5:00 a.m. ET
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By the end of Monday, Iraqi government forces and allied Shiite militias had taken control of Kirkuk, a city of 1 million in northern Iraq, and oil fields around it from the Kurdish authorities who have controlled it since 2014, when Iraqi troops fled and Kurdish peshmerga fighters stepped in amid an assault by the Islamic State. After an early morning skirmish south of Kirkuk, the Iraqi troops faced little resistance under a deal secretly negotiated with Kurdish forces aligned with an opposition party to Kurdish leader Masoud Barzani. The peshmerga and Iraqi troops, both sides trained and armed by the U.S., had fought ISIS together as recently as two weeks ago.

The Kurdish governor of Kirkuk fled to Erbil, the capital of Iraqi Kurdistan, on Monday along with thousands of Kurdish residents, while Arab and Turkmen residents celebrated the arrival of Iraqi troops. Kurdish troops also withdrew from Sinjar early Tuesday, leaving the town to Shiite militias. Iraq mounted its assault after Kurds voted for independence last month in a referendum called by Barzani and opposed by Baghdad, the U.S., Iran, and Turkey. Analysts now call that referendum a mistake that led to lost territory and oil revenue. "They may have made a miscalculation of historic proportions by proceeding with the referendum over the objections of just about everyone who counts," said Joost Hiltermann at the International Crisis Group. Peter Weber

4:16 a.m. ET
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Scientists at the Massachusetts Institute of Technology are fighting to make breast cancer diagnosis more efficient — and they've turned to artificial intelligence to do so.

Traditionally, women undergo regular mammograms, which provide images of the breasts that doctors use to identify any lesions. But while mammograms can categorize lesions as "high risk," they cannot do so with foolproof accuracy, and a needle biopsy must be performed to determine whether the tissue is in fact cancerous. Ninety percent of these lesions are determined to be non-cancerous, MIT notes, but only after the invasive procedure has been performed.

That's where the AI comes in. Researchers at MIT's Computer Science and Artificial Intelligence Laboratory (CSAIL), together with Massachusetts General Hospital in Boston, developed a groundbreaking new model that uses machine learning to evaluate high-risk lesions before surgery. The model, known as a "random-forest classifier," is armed with information about more than 600 existing cases, and it uses that information to identify patterns across different data points, including demographics and medical history, to more accurately predict whether lesions will become cancerous without performing the biopsy.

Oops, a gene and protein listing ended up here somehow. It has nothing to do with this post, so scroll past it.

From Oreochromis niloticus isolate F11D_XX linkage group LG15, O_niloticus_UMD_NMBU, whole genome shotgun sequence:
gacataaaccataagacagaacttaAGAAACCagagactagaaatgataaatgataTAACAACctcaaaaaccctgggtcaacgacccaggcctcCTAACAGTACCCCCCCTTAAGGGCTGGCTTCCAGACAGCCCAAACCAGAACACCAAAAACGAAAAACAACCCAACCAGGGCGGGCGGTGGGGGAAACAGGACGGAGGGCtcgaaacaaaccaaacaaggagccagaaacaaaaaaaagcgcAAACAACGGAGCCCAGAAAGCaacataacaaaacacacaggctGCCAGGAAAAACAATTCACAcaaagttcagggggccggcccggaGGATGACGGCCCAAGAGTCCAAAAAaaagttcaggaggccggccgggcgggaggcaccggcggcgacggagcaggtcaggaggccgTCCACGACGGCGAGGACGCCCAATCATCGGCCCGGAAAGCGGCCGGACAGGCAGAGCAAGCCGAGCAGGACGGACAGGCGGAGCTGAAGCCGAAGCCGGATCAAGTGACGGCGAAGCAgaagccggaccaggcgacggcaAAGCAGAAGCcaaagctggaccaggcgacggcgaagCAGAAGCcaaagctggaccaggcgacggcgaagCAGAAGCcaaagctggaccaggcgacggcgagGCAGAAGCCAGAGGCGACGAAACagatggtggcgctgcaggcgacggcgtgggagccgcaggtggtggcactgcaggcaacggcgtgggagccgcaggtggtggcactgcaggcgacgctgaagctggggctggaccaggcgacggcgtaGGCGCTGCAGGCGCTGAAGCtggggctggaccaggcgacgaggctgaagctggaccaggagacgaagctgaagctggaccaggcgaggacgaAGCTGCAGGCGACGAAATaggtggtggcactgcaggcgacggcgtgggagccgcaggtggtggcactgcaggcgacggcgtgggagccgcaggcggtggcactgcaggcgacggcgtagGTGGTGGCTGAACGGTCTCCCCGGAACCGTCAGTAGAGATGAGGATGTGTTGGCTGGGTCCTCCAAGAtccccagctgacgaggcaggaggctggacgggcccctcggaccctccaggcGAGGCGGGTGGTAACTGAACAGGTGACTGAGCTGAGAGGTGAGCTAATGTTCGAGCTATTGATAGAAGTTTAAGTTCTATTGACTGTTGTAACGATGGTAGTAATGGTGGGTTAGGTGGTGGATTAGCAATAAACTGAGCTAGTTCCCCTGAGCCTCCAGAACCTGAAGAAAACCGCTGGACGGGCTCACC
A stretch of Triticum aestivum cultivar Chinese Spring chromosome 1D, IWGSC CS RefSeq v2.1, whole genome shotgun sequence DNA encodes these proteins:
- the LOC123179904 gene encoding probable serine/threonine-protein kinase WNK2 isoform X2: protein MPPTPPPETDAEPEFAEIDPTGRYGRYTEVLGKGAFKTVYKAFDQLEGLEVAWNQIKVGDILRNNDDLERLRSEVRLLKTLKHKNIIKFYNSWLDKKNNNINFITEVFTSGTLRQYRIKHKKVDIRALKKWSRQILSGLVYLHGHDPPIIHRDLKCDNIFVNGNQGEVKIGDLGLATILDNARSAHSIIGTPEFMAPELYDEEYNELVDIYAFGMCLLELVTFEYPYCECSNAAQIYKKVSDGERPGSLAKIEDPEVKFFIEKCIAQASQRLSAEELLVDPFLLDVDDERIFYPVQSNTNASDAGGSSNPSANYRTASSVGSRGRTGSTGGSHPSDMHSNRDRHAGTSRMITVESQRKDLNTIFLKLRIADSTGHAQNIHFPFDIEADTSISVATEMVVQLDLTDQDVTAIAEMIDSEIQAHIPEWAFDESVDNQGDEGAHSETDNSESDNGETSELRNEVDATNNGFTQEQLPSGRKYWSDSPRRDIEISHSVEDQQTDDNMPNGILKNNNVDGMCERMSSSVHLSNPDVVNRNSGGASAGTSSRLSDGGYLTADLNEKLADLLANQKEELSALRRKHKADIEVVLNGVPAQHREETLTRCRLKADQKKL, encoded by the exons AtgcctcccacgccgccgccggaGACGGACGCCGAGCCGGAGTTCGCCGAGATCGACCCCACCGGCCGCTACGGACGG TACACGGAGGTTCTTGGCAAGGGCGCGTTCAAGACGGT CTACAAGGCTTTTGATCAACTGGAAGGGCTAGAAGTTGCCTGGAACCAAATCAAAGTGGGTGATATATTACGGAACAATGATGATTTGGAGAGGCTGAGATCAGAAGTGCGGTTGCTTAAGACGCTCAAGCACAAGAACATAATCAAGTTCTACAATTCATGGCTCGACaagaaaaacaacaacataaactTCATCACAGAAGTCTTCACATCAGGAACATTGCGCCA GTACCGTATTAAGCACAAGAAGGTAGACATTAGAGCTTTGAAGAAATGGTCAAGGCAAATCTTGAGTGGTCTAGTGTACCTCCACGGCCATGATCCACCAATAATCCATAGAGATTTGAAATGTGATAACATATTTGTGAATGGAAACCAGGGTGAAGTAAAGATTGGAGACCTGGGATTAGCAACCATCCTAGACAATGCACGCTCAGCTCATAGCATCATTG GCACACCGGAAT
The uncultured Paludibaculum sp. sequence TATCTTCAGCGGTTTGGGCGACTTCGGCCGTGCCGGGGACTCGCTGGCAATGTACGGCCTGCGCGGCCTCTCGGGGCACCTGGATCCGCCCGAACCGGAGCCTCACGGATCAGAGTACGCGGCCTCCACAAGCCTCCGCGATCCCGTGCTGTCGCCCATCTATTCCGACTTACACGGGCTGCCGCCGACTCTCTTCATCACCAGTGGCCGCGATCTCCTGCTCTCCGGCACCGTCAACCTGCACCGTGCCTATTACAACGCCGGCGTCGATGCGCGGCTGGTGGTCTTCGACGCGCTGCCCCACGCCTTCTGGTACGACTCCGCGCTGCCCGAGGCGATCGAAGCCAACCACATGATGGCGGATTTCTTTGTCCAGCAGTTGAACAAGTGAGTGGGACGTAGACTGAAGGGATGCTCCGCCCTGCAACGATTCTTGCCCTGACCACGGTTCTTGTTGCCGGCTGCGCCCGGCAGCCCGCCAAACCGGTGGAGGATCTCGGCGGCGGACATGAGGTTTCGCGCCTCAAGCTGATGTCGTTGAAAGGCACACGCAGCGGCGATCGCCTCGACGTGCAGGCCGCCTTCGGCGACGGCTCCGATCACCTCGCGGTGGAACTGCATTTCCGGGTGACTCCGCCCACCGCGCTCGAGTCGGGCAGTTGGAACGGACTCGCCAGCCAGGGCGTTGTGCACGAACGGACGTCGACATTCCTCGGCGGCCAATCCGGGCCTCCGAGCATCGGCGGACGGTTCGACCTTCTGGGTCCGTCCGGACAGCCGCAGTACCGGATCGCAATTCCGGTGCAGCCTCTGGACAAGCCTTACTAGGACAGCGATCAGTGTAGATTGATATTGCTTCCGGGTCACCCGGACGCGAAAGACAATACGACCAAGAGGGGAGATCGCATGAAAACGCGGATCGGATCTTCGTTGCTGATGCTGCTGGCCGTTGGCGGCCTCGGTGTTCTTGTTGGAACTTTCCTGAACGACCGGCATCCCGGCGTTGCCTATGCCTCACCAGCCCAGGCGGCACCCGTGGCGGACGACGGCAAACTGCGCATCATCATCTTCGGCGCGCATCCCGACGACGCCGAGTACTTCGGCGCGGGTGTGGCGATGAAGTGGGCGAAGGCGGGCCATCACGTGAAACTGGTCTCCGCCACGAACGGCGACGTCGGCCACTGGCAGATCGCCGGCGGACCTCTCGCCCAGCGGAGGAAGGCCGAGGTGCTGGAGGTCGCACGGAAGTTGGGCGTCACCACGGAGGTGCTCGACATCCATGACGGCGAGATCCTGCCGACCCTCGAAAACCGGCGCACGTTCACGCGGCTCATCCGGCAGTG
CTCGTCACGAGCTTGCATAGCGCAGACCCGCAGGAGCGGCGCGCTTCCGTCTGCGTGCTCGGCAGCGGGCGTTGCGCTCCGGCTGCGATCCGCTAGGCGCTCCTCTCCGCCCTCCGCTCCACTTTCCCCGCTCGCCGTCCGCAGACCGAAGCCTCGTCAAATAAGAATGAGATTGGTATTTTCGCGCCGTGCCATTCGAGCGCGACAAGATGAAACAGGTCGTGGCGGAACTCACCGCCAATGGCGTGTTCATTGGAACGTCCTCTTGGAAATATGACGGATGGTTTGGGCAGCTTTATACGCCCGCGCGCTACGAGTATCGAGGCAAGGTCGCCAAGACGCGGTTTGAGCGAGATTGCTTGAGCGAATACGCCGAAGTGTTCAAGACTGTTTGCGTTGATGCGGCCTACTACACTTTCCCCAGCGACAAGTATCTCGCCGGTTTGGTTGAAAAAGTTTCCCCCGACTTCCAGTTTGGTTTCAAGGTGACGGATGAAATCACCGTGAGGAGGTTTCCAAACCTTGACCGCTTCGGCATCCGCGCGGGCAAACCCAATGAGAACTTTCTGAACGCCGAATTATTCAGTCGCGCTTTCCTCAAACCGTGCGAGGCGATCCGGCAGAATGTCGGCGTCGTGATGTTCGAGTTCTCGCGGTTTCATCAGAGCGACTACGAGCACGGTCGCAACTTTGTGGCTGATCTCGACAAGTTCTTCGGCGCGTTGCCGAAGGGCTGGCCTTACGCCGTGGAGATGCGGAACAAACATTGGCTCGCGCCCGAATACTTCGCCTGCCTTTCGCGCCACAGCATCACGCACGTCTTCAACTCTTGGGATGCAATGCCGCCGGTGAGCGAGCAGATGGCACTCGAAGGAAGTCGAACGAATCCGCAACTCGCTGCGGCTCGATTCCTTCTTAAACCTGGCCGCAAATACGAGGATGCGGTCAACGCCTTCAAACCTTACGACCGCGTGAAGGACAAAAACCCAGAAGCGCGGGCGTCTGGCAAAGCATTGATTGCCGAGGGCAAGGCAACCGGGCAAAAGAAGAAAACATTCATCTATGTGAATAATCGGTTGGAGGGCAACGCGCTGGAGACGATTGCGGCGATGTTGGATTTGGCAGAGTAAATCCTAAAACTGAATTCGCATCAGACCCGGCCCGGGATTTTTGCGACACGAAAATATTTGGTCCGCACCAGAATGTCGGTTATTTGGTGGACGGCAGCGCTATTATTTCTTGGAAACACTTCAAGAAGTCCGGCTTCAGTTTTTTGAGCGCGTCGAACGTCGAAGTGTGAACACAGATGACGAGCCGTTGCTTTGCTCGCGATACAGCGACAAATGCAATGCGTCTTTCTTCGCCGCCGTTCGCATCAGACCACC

Additionally, some doctors perform surgery in all cases of high-risk lesions, while others look only for specific types of lesions that are known to have a higher chance of becoming cancerous before operating. The team's model yielded more accurate diagnoses despite screening for more cancers, correctly diagnosing 97 percent of cancers, MIT said, as opposed to just 79 percent via surgery on traditional high-risk lesions.

Because the traditional diagnostic tools, like mammograms, are "so inexact," doctors tend to over-screen for breast cancer, said MIT CSAIL professor Regina Barzilay, a lead author on the study and recent MacArthur "genius grant" winner. That leads to the unnecessary, expensive surgeries that find legions to be benign. "A model like this ... hopefully will enable us to start to go beyond a one-size-fits-all approach to medical diagnosis," Barzilay said. Kimberly Alters

3:40 a.m. ET

There are new developments in the "war on Trump," Jordan Klepper said Monday on The Opposition, his faux alt-right Daily Show spinoff. He began with the opposition to President Trump's move to decertify the Iran nuclear deal. "That's right, certification is for suckers," Klepper said, "a belief I hold to this day in spite of how many lifeguard jobs it cost me." But the pushback against Trump was coming from within, including from his top generals and Cabinet officials. "Now it's clear who Trump's biggest enemy is — friends," Klepper said. "Friends who are the enemies — let's call them 'frenemies,' a word I just made up."